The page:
R&D Quick Hits


Facts, Figures, and Findings from EPRI Research, Reports, and Other Sources

An EPRI study looks at the potential impacts of reduced on frequency stability in the world’s electric power grids and reviews emerging solutions. Turbines, generators, and motors in fossil, nuclear, and hydro power plants spin at speeds proportional to grid frequency. The rotational energy of these massive devices provides significant inertia that can counteract changes in grid frequency due to disturbances. For example, if one power plant in a region goes offline, grid frequency will decrease. Other spinning generators can respond by speeding up slightly to resist the frequency shift and stabilize the grid. Because solar ...
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Utility-scale solar photovoltaic plants in 2030 are likely to look different and have more capabilities than they do today, according to an EPRI study. Over the next decade, plant operators and developers are expected to use various design strategies and technologies to continue deployment and mitigate declining solar value. Solar energy is becoming a victim of its own success. As with other electricity generating assets, the more capacity deployed in a region, the less each additional unit is worth. The U.S. Energy Information Agency projects that solar will ...
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According to an EPRI study, technologies are moving closer to the efficiency and equipment life necessary for large-scale hydrogen production. Continued technological development is needed for hydrogen to serve mass markets for and cost-effective, . For fuel cells in the transportation sector, hydrogen production costs need to be at or below $2 per kilogram. The U.S. Department of Energy reports that to achieve this target, electricity prices for hydrogen production need to be less than 3¢ per kilowatt-hour, and electrolyzers need a system efficiency of at least 75%, an operating life of at least 10 years, ...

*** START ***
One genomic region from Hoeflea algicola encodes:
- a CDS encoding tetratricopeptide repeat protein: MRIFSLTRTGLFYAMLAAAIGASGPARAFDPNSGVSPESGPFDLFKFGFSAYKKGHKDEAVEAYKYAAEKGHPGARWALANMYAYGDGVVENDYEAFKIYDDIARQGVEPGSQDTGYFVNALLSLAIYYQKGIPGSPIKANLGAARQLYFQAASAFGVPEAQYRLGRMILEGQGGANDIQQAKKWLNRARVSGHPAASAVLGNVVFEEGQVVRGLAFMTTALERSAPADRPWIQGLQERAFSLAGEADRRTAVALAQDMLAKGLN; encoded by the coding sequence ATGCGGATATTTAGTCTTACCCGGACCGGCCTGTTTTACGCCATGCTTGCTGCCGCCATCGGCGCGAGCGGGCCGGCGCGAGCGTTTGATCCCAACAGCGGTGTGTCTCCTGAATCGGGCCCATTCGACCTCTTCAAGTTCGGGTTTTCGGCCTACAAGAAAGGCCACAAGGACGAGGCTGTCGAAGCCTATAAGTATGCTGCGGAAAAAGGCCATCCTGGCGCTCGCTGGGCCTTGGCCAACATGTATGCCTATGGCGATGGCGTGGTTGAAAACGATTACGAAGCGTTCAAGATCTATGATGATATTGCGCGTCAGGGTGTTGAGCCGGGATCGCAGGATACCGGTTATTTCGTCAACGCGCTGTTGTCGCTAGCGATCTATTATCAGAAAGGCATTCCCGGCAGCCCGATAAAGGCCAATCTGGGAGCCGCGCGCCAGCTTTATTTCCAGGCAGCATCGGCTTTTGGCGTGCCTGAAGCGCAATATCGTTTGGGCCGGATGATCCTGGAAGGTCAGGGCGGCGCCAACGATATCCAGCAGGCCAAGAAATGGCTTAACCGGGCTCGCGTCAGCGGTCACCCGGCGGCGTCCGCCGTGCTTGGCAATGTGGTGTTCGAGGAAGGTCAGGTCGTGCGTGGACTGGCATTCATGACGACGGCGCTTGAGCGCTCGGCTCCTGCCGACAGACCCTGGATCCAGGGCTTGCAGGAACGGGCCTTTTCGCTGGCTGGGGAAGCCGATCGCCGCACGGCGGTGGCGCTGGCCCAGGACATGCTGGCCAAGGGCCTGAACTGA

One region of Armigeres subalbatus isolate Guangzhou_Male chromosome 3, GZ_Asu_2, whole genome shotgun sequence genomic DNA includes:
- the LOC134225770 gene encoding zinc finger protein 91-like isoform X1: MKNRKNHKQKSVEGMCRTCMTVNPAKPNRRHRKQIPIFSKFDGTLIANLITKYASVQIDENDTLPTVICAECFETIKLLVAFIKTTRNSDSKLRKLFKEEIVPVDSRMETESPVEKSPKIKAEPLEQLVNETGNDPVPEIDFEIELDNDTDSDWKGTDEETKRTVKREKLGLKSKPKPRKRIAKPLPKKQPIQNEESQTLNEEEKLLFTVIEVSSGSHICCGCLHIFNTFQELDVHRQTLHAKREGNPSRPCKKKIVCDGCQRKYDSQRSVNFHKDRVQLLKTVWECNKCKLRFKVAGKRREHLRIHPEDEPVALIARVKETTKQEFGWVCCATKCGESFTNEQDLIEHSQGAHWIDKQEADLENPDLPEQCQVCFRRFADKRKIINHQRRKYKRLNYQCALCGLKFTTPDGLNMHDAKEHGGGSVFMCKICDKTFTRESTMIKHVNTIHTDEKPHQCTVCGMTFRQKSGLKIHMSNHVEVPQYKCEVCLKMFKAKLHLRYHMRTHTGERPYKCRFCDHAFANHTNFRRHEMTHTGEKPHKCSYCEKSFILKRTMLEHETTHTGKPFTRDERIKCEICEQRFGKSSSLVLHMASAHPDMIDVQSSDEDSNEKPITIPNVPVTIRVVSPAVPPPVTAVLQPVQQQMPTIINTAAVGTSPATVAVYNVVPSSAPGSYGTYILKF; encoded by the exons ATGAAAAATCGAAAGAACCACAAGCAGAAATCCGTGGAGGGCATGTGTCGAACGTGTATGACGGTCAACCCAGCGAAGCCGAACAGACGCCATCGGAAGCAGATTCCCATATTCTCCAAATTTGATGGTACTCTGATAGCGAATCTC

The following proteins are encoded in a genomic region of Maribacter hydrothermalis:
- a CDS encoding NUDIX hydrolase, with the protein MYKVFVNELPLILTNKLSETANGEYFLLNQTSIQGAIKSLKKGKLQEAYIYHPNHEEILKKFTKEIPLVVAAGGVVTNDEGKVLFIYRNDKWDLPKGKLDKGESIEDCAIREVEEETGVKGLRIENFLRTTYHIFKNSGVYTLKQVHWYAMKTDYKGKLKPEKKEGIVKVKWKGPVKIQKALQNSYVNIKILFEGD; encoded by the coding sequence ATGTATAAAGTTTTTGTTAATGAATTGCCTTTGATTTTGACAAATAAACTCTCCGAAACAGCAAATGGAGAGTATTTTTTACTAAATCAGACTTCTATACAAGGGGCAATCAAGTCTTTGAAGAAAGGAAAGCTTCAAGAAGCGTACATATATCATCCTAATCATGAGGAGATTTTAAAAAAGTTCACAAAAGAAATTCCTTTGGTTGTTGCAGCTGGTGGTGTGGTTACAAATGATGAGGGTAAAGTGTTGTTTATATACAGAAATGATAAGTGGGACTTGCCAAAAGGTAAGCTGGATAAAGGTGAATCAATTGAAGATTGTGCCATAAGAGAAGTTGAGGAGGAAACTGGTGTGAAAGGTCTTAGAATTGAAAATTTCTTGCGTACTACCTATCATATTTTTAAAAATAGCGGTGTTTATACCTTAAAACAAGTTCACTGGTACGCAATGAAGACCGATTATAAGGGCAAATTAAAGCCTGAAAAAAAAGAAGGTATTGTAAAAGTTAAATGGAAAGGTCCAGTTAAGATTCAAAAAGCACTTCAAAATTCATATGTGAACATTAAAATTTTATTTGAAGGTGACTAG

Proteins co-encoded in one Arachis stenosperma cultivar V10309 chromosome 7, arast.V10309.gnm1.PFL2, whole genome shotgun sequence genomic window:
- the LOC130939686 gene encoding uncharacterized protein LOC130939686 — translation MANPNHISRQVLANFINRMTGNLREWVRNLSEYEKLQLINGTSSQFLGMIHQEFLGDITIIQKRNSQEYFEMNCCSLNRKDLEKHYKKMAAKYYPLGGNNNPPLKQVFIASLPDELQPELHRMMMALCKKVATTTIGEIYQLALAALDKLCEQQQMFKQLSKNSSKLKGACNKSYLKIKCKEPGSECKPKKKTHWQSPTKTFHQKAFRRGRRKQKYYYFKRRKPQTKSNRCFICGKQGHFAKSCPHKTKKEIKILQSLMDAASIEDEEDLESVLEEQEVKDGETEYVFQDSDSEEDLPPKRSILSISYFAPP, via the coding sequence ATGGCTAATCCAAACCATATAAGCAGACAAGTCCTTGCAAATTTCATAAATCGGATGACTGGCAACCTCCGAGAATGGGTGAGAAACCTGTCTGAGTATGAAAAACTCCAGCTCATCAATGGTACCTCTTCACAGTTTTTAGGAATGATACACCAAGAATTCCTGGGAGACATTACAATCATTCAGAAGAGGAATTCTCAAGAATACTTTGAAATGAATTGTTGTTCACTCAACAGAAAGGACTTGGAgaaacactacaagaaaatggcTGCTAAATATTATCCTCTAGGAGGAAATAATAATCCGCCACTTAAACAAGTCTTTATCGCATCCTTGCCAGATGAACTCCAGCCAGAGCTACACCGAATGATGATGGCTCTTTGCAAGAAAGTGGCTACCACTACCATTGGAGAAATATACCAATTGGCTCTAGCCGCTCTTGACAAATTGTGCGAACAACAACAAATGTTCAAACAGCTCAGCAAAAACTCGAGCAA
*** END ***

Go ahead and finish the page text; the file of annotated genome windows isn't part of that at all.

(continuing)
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According to an EPRI Quick Insights paper, a new approach for purchasing solar power generation in Hawaii offers potential to enhance grid flexibility while reducing financial risks for plant owners. With many solar power purchase agreements (PPAs) today, utilities pay plant owners per kilowatt-hour of output, which can result in reduced payments for owners when the utility needs to curtail output for grid balancing. As part of its plans for eight solar facilities totaling 275 megawatts coupled with battery energy storage, Hawaiian Electric has developed a new PPA structure in which it pays plant owners a ...
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Drone-mounted technology can be used to inspect concrete structures at nuclear power plants with the same degree of accuracy as traditional inspection methods, an EPRI field demonstration showed. Historically, when nuclear plant technicians inspect containment buildings, cooling towers, and other large concrete structures, they may use scaffolding, hanging platforms, or to gain access—or even rappel from the top. These approaches increase risk of worker injury. The use of drones can reduce risk, costs, and disruption of plant operations. EPRI field-tested the use of drones equipped with various payloads to inspect a containment building at a nuclear ...
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